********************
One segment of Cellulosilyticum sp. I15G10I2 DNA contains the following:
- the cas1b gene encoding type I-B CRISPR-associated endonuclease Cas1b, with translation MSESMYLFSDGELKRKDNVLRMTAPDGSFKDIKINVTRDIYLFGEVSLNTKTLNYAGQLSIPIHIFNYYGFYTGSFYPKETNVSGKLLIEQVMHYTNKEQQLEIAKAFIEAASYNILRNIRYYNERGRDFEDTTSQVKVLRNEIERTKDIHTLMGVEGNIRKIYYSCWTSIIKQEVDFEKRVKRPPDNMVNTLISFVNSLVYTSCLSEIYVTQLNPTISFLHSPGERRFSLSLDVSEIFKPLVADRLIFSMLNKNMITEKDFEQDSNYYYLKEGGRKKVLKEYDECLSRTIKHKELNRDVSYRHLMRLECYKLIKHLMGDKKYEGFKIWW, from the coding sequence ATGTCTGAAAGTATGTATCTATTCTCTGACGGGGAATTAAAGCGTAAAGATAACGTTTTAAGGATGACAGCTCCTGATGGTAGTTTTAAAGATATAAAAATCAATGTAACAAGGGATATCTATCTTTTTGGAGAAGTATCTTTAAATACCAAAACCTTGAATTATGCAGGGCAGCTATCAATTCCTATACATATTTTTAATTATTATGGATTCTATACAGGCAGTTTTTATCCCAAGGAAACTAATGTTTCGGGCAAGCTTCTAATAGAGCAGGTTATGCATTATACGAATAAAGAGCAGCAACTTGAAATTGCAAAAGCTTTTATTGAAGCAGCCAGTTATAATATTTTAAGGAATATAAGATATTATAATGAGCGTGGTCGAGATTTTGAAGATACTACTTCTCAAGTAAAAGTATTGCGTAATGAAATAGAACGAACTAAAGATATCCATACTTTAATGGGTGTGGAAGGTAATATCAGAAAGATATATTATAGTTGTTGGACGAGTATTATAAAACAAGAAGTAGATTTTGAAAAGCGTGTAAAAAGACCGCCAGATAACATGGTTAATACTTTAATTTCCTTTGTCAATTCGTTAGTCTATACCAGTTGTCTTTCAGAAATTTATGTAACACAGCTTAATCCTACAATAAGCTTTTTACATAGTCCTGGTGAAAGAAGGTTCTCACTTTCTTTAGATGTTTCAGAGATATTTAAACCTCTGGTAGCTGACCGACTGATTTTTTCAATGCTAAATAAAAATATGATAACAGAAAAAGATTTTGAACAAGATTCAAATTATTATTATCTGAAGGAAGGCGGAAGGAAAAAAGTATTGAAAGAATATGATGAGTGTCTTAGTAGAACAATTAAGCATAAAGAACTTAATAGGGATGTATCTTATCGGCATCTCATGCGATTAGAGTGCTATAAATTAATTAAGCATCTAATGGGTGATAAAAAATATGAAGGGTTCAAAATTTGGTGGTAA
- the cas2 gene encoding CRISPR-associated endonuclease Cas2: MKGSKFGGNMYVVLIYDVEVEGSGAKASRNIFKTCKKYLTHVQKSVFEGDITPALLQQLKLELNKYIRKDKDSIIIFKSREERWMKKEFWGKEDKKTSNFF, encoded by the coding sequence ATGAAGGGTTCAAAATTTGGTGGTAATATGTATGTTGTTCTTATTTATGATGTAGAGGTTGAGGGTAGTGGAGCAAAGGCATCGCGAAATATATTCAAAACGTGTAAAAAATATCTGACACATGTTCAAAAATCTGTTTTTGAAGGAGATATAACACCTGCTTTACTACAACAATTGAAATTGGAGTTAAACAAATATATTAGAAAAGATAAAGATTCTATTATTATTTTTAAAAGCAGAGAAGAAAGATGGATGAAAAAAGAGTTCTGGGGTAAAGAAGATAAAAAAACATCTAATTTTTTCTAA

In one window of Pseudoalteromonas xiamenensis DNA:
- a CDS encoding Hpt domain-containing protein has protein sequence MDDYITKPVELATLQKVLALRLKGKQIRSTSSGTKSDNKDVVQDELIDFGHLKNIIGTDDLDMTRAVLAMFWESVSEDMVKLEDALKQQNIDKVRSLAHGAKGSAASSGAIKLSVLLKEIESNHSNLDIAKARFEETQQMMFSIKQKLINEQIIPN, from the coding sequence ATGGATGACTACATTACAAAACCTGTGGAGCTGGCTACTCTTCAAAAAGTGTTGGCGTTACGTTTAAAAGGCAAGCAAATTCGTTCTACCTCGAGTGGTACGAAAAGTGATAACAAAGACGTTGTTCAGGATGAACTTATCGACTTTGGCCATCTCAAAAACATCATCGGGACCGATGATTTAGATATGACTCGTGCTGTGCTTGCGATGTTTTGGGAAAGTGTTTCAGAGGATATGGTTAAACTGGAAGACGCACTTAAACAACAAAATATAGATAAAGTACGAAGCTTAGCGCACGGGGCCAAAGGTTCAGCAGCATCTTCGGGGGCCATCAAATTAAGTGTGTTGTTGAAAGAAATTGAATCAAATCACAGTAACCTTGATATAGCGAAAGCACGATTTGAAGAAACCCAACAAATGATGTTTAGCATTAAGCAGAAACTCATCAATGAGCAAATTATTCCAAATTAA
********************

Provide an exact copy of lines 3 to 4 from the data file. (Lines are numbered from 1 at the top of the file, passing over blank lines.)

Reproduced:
- the cas2 gene encoding CRISPR-associated endonuclease Cas2: MKGSKFGGNMYVVLIYDVEVEGSGAKASRNIFKTCKKYLTHVQKSVFEGDITPALLQQLKLELNKYIRKDKDSIIIFKSREERWMKKEFWGKEDKKTSNFF, encoded by the coding sequence ATGAAGGGTTCAAAATTTGGTGGTAATATGTATGTTGTTCTTATTTATGATGTAGAGGTTGAGGGTAGTGGAGCAAAGGCATCGCGAAATATATTCAAAACGTGTAAAAAATATCTGACACATGTTCAAAAATCTGTTTTTGAAGGAGATATAACACCTGCTTTACTACAACAATTGAAATTGGAGTTAAACAAATATATTAGAAAAGATAAAGATTCTATTATTATTTTTAAAAGCAGAGAAGAAAGATGGATGAAAAAAGAGTTCTGGGGTAAAGAAGATAAAAAAACATCTAATTTTTTCTAA

In one window of Pseudoalteromonas xiamenensis DNA: